AUGUSTA – After the Attorney General’s Office said an amendment passed by the Legislature’s Natural Resources Committee would be illegal under the federal Clean Water Act, the committee junked the language Thursday.

The amendment came from International Paper, which said it was offering a technical change to a bill to ensure the company would not get slapped with a notice of violation for not meeting future environmental standards.

Environmentalists and the attorney general said language in the amendment would have restricted the state’s ability to enforce pollution laws. That was not the committee’s intent, the chairmen said.

So the committee unanimously voted to replace the IP amendment with a new one from the state Department of Environmental Protection. Language that could have restricted enforcement “is all gone,” said Andy Fisk, director of DEP’s Bureau of Land and Water Quality.

The bill, which sets the stage for new pollution license limits issued for paper mills on the Androscoggin River, will soon head to the House and Senate.

L.D. 1450 allows a five-year license for the mills, followed by five-year consent decrees. Environmentalists complained that what the state is doing is creating 10-year licenses.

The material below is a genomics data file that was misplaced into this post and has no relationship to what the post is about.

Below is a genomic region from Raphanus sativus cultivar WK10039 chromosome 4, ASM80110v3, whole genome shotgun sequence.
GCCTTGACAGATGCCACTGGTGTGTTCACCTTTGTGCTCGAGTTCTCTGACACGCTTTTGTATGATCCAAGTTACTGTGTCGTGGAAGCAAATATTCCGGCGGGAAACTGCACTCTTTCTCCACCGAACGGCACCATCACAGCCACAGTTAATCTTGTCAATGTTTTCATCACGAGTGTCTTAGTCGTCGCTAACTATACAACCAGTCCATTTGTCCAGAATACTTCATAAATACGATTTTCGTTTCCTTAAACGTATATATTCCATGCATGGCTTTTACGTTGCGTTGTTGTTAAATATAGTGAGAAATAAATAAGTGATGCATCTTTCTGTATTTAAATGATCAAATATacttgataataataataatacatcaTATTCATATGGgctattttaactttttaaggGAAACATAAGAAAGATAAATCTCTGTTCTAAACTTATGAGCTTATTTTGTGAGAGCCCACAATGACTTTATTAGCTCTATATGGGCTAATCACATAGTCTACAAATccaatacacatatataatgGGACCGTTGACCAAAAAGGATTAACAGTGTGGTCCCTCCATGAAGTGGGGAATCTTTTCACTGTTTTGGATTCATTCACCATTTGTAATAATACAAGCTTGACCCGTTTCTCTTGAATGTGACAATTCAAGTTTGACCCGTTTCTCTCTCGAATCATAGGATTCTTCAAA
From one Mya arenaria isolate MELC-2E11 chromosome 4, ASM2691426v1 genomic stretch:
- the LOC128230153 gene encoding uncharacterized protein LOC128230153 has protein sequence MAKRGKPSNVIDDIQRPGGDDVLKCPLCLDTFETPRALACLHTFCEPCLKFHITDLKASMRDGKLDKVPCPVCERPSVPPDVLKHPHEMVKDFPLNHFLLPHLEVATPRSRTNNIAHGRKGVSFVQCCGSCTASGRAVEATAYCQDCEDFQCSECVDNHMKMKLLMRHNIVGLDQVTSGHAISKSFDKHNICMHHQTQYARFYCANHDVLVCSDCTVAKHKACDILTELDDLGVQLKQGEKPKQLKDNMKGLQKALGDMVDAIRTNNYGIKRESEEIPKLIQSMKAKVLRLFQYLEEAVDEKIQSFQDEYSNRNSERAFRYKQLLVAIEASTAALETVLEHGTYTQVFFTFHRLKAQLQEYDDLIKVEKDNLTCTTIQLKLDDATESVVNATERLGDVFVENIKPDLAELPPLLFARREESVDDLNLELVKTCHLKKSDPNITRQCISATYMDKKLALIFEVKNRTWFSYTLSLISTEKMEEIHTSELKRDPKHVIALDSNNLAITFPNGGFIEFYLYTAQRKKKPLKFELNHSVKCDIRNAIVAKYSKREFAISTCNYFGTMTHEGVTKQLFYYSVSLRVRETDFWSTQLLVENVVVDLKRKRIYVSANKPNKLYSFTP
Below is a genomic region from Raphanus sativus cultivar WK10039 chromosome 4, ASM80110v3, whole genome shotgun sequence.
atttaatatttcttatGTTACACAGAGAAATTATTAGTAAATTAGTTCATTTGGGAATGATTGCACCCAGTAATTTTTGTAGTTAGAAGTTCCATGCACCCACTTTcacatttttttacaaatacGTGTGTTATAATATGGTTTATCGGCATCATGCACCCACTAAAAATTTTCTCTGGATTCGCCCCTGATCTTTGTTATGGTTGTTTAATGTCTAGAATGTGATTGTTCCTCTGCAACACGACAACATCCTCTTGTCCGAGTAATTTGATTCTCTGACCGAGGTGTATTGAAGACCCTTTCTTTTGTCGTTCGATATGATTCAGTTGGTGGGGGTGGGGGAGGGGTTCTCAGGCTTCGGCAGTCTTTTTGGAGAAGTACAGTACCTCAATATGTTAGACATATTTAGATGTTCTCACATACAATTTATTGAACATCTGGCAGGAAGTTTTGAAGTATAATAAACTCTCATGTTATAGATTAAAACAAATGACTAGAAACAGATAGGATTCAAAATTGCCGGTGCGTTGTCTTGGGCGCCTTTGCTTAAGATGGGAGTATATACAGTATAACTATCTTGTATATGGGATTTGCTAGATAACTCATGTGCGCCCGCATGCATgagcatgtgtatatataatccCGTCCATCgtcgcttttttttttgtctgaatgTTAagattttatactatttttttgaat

That is unique, Fisk said, adding that it’s “the first time we’ve done it,” but he said it’s within the state’s authority.

New pollution limits in the licenses will bring the river to its Class C classification within 10 years, Fisk said. By 2015 there will be marked improvements: no summer algae blooms because of reduced phosphorus, and higher oxygen levels in the water from less dirt and paper pulp from the mills. Both will make the water cleaner, clearer and healthier. “This is a win,” Fisk said.

Neil Ward of the Androscoggin River Alliance disagreed.

“We’ve waited 30 years for our river to be cleaned up. It’s not being cleaned up,” Ward said. “We’ve been to the Legislature. We’ve been to the governor. No one seems to be doing it.” The group opposes waiting another 10 years, he said. “It’s unfortunate that it takes a lawsuit to clean up the Androscoggin,” he said, referring to a notice of intent to file a lawsuit that the Natural Resources Council of Maine and Natural Resources Defense Council issued Thursday to IP.

Committee member Sen. John Martin, D-Eagle Lake, echoed Fisk, calling what finally came out the committee “a tremendous win” for the river. “There are some people who don’t see it that way,” Martin said. Remember, he said, the paper mills have been operating without pollution licenses for years. “What we now have, finally, is a time period when this will be taken care. It would have been nice to have it implemented tomorrow morning. But everyone knows what the impact of that would have been,” Martin said.

The Natural Resources Committee will annually review the Androscoggin cleanup, the committee co-chairman, Sen. Scott Cowger, D-Hallowell said.

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